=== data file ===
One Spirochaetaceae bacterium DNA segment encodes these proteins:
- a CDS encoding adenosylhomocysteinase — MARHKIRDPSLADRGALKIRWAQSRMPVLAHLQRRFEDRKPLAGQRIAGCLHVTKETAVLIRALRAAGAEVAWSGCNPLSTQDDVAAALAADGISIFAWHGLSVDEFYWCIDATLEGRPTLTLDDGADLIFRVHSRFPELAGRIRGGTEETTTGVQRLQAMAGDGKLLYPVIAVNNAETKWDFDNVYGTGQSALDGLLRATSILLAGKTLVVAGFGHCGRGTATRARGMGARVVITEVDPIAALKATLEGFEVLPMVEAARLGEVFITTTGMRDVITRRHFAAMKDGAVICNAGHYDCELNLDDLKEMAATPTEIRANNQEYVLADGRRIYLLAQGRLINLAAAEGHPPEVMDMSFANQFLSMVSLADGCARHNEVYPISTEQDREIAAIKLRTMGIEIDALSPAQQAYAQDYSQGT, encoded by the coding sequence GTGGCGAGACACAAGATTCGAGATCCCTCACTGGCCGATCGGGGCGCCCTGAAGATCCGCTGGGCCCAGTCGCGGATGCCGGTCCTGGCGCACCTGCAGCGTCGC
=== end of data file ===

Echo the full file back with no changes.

One Spirochaetaceae bacterium DNA segment encodes these proteins:
- a CDS encoding adenosylhomocysteinase — MARHKIRDPSLADRGALKIRWAQSRMPVLAHLQRRFEDRKPLAGQRIAGCLHVTKETAVLIRALRAAGAEVAWSGCNPLSTQDDVAAALAADGISIFAWHGLSVDEFYWCIDATLEGRPTLTLDDGADLIFRVHSRFPELAGRIRGGTEETTTGVQRLQAMAGDGKLLYPVIAVNNAETKWDFDNVYGTGQSALDGLLRATSILLAGKTLVVAGFGHCGRGTATRARGMGARVVITEVDPIAALKATLEGFEVLPMVEAARLGEVFITTTGMRDVITRRHFAAMKDGAVICNAGHYDCELNLDDLKEMAATPTEIRANNQEYVLADGRRIYLLAQGRLINLAAAEGHPPEVMDMSFANQFLSMVSLADGCARHNEVYPISTEQDREIAAIKLRTMGIEIDALSPAQQAYAQDYSQGT, encoded by the coding sequence GTGGCGAGACACAAGATTCGAGATCCCTCACTGGCCGATCGGGGCGCCCTGAAGATCCGCTGGGCCCAGTCGCGGATGCCGGTCCTGGCGCACCTGCAGCGTCGC